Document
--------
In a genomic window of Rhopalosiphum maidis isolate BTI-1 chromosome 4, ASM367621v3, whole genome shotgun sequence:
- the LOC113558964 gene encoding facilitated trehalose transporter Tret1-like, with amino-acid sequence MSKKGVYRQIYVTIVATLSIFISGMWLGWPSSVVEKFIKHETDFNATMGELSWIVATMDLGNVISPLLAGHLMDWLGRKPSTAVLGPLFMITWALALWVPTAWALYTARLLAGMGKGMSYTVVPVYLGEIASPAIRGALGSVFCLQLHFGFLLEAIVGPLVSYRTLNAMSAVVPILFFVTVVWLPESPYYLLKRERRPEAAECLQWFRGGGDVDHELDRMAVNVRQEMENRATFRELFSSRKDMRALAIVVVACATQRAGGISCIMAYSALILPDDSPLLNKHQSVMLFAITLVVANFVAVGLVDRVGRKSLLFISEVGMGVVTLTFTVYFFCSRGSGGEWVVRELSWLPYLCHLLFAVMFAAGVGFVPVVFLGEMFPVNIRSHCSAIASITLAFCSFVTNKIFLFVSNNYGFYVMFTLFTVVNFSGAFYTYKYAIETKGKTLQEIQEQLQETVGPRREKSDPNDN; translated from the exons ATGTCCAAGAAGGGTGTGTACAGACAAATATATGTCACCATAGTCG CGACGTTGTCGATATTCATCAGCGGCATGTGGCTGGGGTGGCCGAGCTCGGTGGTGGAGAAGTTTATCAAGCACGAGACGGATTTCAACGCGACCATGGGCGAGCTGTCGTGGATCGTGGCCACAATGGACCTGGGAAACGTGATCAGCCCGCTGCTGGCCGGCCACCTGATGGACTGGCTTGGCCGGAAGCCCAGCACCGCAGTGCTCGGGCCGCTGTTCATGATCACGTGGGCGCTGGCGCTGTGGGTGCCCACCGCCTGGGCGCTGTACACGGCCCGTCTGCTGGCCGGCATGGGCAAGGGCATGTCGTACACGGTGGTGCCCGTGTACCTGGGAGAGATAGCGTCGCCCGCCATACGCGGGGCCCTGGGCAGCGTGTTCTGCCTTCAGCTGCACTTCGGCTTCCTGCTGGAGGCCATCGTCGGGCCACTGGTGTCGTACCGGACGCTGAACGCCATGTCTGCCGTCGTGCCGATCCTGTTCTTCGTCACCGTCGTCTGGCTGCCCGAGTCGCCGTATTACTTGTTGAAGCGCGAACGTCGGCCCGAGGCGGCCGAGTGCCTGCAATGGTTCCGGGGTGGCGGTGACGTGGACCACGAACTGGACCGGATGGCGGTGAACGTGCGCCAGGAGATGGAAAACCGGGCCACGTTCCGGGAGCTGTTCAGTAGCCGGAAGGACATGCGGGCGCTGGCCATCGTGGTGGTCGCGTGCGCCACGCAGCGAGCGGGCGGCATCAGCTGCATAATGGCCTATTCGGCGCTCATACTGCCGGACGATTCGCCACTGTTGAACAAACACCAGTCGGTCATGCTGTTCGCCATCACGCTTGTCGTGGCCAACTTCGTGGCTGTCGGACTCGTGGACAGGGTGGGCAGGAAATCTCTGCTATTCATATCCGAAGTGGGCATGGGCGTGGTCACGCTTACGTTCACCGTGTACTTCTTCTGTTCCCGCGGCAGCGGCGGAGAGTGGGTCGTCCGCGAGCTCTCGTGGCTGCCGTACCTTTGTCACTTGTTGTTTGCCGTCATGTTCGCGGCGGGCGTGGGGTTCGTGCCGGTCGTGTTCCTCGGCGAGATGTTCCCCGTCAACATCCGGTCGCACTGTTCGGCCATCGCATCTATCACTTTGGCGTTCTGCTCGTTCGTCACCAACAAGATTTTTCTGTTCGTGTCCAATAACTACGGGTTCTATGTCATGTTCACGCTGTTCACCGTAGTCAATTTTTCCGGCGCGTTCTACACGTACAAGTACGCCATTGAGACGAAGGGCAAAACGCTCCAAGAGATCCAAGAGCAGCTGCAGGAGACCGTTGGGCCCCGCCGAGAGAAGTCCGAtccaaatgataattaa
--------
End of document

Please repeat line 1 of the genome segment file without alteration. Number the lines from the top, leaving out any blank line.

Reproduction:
In a genomic window of Rhopalosiphum maidis isolate BTI-1 chromosome 4, ASM367621v3, whole genome shotgun sequence: